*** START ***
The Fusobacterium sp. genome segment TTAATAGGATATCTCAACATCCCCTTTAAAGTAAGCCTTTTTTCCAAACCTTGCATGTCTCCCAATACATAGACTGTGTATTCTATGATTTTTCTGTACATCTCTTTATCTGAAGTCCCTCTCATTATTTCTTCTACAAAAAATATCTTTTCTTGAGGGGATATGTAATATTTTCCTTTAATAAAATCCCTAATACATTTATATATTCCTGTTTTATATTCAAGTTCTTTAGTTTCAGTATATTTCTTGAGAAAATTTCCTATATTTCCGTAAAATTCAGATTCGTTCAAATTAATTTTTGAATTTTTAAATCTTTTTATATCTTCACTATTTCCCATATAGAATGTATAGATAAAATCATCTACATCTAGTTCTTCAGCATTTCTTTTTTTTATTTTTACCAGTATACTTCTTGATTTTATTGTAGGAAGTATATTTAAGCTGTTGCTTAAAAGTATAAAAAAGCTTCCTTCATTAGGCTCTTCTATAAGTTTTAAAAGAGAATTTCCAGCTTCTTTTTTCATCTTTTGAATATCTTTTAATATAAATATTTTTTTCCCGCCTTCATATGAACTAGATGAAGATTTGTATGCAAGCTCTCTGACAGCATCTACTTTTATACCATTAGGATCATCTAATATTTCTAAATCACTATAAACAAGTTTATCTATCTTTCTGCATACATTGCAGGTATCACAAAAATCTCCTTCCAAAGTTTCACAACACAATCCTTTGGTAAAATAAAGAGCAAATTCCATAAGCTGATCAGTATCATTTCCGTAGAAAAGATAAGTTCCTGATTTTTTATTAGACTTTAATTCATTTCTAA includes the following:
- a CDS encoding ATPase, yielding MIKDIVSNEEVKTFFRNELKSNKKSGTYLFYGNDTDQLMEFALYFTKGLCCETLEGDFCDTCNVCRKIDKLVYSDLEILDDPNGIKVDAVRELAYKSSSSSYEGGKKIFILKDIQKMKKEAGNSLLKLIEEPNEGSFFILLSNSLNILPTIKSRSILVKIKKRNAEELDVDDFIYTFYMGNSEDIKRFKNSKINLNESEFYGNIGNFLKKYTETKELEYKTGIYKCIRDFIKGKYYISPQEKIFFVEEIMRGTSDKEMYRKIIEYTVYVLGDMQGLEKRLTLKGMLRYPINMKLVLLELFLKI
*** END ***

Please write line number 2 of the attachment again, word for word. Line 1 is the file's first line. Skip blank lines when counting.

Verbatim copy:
- a CDS encoding ATPase, yielding MIKDIVSNEEVKTFFRNELKSNKKSGTYLFYGNDTDQLMEFALYFTKGLCCETLEGDFCDTCNVCRKIDKLVYSDLEILDDPNGIKVDAVRELAYKSSSSSYEGGKKIFILKDIQKMKKEAGNSLLKLIEEPNEGSFFILLSNSLNILPTIKSRSILVKIKKRNAEELDVDDFIYTFYMGNSEDIKRFKNSKINLNESEFYGNIGNFLKKYTETKELEYKTGIYKCIRDFIKGKYYISPQEKIFFVEEIMRGTSDKEMYRKIIEYTVYVLGDMQGLEKRLTLKGMLRYPINMKLVLLELFLKI